By Kate Powell
Source: RESOLUTE SUPPORT/DVIDS
Naiem Asadi, an Afghan citizen and former pilot, fought with the United States military in the ongoing war in Afghanistan under the belief that he and his family would be granted asylum in the United States. But like thousands of other Afghans and Iraqis who served with the United States, Asadi has yet to be allowed across America’s border. Instead, he is hiding in an undisclosed location with his family in the hopes that they will be safe from the Taliban.
Naiem Asadi has been a pilot for several years, and he began fighting beside American soldiers in 2015. The current effort by the Afghan government and the United States is to eliminate the Taliban, an extremist group responsible for banning girls from education, destroying religious symbols and statues, and the slaughter of thousands of Afghan civilians. In 2018, Asadi was acknowledged by NATO for his success on a mission, his bravery becoming the focus of a video sent throughout Afghanistan.
But it was following his success that Asadi says the threats began. “…My father received a call from the Taliban. They threatened him and said: ‘We know your son is a military pilot. You should hand him over to us.’” On October 5th, 2020, Asadi was granted refuge in the United States by the Pentagon. On October 28th, Asadi and his family prepared to obtain their travel documents at the United States Embassy in Afghanistan, but only hours before their appointment, he was notified that the documents had been put on hold. Days later, Naiem Asadi discovered that the Pentagon had dropped the agreement completely.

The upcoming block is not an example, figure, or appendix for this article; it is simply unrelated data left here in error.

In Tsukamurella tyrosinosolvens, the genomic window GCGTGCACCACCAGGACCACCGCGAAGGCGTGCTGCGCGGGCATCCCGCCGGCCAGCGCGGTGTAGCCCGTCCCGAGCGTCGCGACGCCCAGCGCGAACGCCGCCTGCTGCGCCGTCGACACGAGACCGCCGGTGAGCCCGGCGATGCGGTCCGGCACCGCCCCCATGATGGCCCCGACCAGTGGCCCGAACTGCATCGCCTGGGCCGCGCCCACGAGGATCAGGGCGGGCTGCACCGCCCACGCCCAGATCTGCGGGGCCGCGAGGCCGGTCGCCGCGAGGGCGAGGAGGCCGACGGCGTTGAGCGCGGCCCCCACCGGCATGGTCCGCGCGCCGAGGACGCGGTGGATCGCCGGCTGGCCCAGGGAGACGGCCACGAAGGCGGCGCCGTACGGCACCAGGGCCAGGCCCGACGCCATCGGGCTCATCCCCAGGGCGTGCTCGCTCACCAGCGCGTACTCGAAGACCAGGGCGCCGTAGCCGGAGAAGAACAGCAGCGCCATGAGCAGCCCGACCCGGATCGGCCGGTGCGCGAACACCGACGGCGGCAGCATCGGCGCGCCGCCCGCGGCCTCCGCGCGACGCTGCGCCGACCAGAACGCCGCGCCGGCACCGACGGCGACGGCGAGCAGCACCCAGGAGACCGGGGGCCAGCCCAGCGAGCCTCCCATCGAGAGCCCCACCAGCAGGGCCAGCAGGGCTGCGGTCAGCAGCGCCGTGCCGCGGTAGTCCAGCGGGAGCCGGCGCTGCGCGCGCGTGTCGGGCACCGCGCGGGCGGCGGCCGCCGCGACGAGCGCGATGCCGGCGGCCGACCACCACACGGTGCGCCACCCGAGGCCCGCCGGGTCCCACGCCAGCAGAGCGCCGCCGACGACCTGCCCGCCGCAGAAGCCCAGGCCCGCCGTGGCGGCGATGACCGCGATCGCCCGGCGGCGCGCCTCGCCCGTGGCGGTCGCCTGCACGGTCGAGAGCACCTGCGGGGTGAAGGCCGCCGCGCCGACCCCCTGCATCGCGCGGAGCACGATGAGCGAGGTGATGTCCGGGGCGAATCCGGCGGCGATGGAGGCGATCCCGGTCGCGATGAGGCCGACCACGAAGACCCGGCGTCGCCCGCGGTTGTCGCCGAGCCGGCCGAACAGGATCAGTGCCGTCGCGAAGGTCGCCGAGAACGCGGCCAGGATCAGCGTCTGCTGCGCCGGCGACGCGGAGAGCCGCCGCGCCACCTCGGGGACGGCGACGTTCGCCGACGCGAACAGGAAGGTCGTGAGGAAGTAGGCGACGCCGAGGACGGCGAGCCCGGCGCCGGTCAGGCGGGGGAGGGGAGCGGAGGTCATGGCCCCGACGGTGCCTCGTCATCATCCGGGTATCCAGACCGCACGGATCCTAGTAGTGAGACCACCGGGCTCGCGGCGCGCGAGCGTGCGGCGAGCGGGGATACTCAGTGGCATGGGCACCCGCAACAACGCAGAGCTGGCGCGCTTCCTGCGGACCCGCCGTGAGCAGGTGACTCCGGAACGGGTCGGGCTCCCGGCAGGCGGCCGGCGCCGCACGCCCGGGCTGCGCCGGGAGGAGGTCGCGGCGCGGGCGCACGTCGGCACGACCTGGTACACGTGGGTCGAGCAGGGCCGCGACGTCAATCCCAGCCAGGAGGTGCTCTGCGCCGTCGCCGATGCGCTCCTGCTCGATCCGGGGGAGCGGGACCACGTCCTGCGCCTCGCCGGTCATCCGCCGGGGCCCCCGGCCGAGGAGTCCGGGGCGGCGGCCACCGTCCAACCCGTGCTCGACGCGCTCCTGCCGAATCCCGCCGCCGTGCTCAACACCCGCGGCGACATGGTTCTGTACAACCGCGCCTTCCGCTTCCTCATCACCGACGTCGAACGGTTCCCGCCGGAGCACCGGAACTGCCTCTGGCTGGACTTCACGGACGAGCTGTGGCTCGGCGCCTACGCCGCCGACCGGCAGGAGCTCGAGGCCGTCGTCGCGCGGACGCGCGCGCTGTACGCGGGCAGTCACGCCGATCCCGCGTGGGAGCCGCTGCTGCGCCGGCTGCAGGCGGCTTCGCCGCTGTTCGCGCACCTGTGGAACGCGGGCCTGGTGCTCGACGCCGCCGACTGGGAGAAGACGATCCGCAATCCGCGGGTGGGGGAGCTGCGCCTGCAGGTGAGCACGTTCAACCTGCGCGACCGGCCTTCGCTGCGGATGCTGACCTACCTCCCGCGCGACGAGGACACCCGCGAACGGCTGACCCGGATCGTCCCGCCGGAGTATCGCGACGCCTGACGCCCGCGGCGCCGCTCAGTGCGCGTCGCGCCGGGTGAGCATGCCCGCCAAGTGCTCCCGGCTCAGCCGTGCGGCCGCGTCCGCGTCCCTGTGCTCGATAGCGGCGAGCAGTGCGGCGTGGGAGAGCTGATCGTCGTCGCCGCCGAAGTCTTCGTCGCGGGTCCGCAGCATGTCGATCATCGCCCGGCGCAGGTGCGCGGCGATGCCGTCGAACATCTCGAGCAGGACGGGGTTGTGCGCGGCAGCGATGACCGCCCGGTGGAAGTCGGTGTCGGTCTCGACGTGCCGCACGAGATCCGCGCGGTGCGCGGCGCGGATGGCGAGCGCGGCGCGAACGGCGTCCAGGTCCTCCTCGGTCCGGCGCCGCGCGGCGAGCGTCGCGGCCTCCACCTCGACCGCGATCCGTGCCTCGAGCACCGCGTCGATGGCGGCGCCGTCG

Currently, Asadi is applying for a Significant Public Benefit Parole, which would allow him to reside in the U.S. for the short-term. But Asadi’s story is eerily similar to those of other Afghan and Iraqis soldiers who served with the United States; thousands are stuck waiting for visas, a delayed process that has them fearing for their lives. According to Afghan officials, 20,000 Afghan soldiers, at minimum, have been victims of targeted murders in the last two years. The Biden Administration stated in early February that these visas, known as Special Immigration Visas, should be “administered without undue delay.” Whether the new administration will speed up the process is yet to be determined, but with the lives of so many on the line, it’s doubtful that all of them will survive the wait.